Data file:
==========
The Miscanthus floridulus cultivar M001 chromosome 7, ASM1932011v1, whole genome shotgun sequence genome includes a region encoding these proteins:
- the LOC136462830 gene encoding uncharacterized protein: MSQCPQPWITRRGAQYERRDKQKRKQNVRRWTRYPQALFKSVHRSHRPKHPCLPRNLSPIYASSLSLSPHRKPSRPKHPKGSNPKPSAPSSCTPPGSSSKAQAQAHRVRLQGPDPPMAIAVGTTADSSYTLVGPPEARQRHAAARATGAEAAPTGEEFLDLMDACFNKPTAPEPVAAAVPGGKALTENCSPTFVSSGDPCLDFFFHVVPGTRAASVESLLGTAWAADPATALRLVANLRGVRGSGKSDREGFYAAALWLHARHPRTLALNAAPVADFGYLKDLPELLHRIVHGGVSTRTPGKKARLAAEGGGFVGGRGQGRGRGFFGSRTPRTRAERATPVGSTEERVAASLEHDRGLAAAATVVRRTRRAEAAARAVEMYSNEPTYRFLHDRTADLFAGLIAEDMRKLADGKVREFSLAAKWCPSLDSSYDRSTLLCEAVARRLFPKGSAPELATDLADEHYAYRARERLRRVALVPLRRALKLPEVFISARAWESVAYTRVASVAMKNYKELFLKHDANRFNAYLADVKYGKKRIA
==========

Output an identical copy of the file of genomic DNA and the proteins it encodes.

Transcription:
The Miscanthus floridulus cultivar M001 chromosome 7, ASM1932011v1, whole genome shotgun sequence genome includes a region encoding these proteins:
- the LOC136462830 gene encoding uncharacterized protein: MSQCPQPWITRRGAQYERRDKQKRKQNVRRWTRYPQALFKSVHRSHRPKHPCLPRNLSPIYASSLSLSPHRKPSRPKHPKGSNPKPSAPSSCTPPGSSSKAQAQAHRVRLQGPDPPMAIAVGTTADSSYTLVGPPEARQRHAAARATGAEAAPTGEEFLDLMDACFNKPTAPEPVAAAVPGGKALTENCSPTFVSSGDPCLDFFFHVVPGTRAASVESLLGTAWAADPATALRLVANLRGVRGSGKSDREGFYAAALWLHARHPRTLALNAAPVADFGYLKDLPELLHRIVHGGVSTRTPGKKARLAAEGGGFVGGRGQGRGRGFFGSRTPRTRAERATPVGSTEERVAASLEHDRGLAAAATVVRRTRRAEAAARAVEMYSNEPTYRFLHDRTADLFAGLIAEDMRKLADGKVREFSLAAKWCPSLDSSYDRSTLLCEAVARRLFPKGSAPELATDLADEHYAYRARERLRRVALVPLRRALKLPEVFISARAWESVAYTRVASVAMKNYKELFLKHDANRFNAYLADVKYGKKRIA